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Dec 14, 2009
Category: Mozambique
Posted by: Andy

Photo by Associated PressIt is clear from HoverAid's use of hovercraft in both 2000 and 2007 that these vehicles are extremely useful in a flood relief emergency, able to gain access across flooded ground, mud, fields, and fast flowing river channels filled with unseen obstacles and debris. The forecast this coming year is for more floods, and these will be made more problematic because there is a significant amount of water currently stored upstream in Lake Kariba which may need to be released.

The volume of water to be released is potentially huge - a discharge rate of 10,000 m3/s (enough to fill four Olympic swimming pools every second) for over two weeks would lower the lake to the level it was at this time last year. Before the rains in 2007 and 2008 the lake level was lower still and even so there were major floods both times.

Sadly that flow rate is more than twice the current peak capacity of the river through Mozambique which has been reduced since the Kariba and Cahorra Bassa dams were built. Even without the rains there will almost certainly be a flood, but the rains have now started, adding to the volume of water which will have to flow. Cyclones have also started appearing in the Southern Indian Ocean as the sea temperature rises above 26 degrees celcius - at the time of writing there are three active cyclones in the south and one inthe north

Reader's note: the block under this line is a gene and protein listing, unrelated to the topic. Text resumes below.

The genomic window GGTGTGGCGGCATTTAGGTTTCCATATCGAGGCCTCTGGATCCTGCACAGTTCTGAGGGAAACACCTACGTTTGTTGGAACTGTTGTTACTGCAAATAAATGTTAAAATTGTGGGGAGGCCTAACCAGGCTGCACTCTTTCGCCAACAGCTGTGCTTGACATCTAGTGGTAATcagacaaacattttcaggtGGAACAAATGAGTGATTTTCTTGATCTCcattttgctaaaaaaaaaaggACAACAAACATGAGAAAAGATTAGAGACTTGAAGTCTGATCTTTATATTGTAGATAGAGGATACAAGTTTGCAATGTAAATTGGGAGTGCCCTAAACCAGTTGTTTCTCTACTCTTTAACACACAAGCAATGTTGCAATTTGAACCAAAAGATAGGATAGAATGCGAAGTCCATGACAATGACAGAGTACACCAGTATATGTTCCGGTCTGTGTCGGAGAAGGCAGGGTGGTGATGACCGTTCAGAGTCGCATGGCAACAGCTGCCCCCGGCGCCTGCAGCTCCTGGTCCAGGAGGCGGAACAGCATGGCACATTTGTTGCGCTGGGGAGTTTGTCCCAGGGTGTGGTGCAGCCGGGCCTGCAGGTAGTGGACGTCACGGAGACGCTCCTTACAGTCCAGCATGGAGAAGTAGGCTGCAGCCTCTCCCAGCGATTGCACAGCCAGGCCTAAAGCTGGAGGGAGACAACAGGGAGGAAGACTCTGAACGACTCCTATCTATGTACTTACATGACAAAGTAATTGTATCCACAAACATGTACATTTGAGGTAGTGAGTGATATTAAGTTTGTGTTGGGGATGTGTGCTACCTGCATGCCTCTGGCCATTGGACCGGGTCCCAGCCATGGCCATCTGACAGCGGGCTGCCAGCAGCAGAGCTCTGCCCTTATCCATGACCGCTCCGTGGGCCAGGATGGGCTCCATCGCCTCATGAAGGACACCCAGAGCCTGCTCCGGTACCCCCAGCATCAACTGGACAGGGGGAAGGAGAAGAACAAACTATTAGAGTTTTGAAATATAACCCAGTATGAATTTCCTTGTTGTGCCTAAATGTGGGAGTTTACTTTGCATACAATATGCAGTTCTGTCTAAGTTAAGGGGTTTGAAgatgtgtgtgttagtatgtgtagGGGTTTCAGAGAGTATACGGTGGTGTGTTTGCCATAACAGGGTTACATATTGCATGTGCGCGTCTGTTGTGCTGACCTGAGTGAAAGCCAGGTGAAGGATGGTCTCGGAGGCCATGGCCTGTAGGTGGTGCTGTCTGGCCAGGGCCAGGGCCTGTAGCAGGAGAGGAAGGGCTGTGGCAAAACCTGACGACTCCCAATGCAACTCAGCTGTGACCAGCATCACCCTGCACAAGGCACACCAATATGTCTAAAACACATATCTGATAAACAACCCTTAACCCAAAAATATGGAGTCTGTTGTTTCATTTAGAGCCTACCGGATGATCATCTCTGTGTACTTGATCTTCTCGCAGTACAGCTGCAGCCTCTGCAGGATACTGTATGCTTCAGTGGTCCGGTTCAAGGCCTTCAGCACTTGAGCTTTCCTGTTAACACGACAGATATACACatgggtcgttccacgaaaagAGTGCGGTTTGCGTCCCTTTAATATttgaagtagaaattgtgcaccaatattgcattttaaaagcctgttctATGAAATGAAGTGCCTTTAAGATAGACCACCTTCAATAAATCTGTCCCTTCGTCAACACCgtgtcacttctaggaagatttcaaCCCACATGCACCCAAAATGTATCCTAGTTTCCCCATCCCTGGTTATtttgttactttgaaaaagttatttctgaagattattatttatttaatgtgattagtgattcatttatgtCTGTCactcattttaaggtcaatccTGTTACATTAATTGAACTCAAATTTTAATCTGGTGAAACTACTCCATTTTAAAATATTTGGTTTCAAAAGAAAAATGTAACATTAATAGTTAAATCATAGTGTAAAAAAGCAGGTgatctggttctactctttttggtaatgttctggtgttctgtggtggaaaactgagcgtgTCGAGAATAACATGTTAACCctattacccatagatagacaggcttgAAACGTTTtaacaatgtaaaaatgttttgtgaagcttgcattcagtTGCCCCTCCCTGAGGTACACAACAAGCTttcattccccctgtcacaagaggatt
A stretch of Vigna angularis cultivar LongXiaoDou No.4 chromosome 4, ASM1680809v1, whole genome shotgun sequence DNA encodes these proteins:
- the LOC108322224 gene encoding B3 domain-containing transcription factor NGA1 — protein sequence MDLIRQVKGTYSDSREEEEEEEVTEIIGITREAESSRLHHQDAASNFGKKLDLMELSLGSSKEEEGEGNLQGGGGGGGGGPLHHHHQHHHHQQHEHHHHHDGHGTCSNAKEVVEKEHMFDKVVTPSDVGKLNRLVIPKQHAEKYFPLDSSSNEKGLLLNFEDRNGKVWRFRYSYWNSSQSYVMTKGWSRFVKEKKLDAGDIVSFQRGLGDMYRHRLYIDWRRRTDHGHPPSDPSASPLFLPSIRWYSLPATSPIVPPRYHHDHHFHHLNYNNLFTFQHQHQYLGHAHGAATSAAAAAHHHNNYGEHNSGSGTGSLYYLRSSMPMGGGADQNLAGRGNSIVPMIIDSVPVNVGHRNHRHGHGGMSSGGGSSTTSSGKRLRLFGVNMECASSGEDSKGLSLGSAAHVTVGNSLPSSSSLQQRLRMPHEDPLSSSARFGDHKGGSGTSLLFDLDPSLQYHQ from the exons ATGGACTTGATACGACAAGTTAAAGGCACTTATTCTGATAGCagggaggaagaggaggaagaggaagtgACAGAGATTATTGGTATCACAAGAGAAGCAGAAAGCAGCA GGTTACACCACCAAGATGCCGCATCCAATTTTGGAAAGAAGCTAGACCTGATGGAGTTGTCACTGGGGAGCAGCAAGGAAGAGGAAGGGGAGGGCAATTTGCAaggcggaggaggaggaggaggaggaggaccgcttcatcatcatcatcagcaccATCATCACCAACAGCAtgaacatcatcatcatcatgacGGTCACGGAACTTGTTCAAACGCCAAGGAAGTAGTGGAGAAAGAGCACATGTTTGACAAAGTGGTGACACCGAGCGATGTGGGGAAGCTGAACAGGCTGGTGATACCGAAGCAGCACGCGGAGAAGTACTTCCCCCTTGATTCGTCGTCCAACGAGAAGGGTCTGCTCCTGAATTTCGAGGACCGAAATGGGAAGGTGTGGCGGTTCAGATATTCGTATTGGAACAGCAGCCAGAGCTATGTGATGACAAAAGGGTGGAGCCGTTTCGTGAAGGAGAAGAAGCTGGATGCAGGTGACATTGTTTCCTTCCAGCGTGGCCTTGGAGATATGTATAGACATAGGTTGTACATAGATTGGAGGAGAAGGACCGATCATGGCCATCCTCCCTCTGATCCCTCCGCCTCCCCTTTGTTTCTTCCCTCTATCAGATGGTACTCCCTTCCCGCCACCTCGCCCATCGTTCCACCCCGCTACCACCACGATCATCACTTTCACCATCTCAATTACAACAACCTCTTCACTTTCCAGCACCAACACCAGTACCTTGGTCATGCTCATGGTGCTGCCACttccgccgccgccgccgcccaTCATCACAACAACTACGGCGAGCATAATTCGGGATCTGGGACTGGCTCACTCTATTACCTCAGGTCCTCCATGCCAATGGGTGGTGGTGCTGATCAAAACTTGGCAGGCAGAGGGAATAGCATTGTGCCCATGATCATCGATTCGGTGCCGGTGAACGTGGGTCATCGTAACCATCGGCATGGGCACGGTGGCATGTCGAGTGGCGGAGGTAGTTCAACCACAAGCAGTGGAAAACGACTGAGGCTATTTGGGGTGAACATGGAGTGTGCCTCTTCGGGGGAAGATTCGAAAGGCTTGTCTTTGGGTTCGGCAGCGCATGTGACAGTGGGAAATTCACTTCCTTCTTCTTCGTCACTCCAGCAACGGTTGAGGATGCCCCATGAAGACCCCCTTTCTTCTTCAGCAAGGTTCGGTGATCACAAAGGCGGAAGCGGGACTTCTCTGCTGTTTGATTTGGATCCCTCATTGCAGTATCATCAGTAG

For the large number of people who live along the river the choices are hard. Many live there because the land is fertile and they are in acute poverty. Land which may flood is better than no land at all.

Many communities have rebuilt their huts after two years of disruption and displacement. We are concerned that these coming floods will be significantly worse and many lives and livelihoods are at risk.

Last year Iris Ministries (Headed by Heidi Baker) worked with the government to help feed up to 100,000 people a day from its churches and bases along the Zambezi. Andy Mayo and Peter Gunner also had meetings with Heidi and the Iris team whilst in Mozambique to learn from their experiences - see this short video. We hope to be able to work with Iris in the coming months.

HoverAid has the experience to be able to operate a suitable hovercraft in survey, rescue, relief, and support roles, and we are doing everything we can to get the right kind of hovercraft to Mozambique before the floods hit.

To do this (and operate it there with a team) will cost around £120,000 and we need to raise a substantial part of that money as quickly as possible in order to act in a time. We believe we can make a difference to communities who are at significant risk - but we need financial support to achieve it.

HoverAid is a Christian organisation, and we are compelled to act by the knowledge that our neighbours in Mozambique are in need - and we are called to love our neighbours. We will try. If we cannot raise enough support to get a hovercraft to Mozambique then funds will either be returned or used to support our Mad Medical Safari in Madagascar depending on the wishes of donors - we will do our best, and we will be open and transparent about it.

We cannot rely on large institutional donors to act quickly - many of the major aid organisations will not be able to act until the floods actually occur. For us to be effective we have to act now. If you want to know more please send me an e-mail and I will respond as quickly as I can. Thank you.

Andy Mayo - UK Executive Director, HoverAid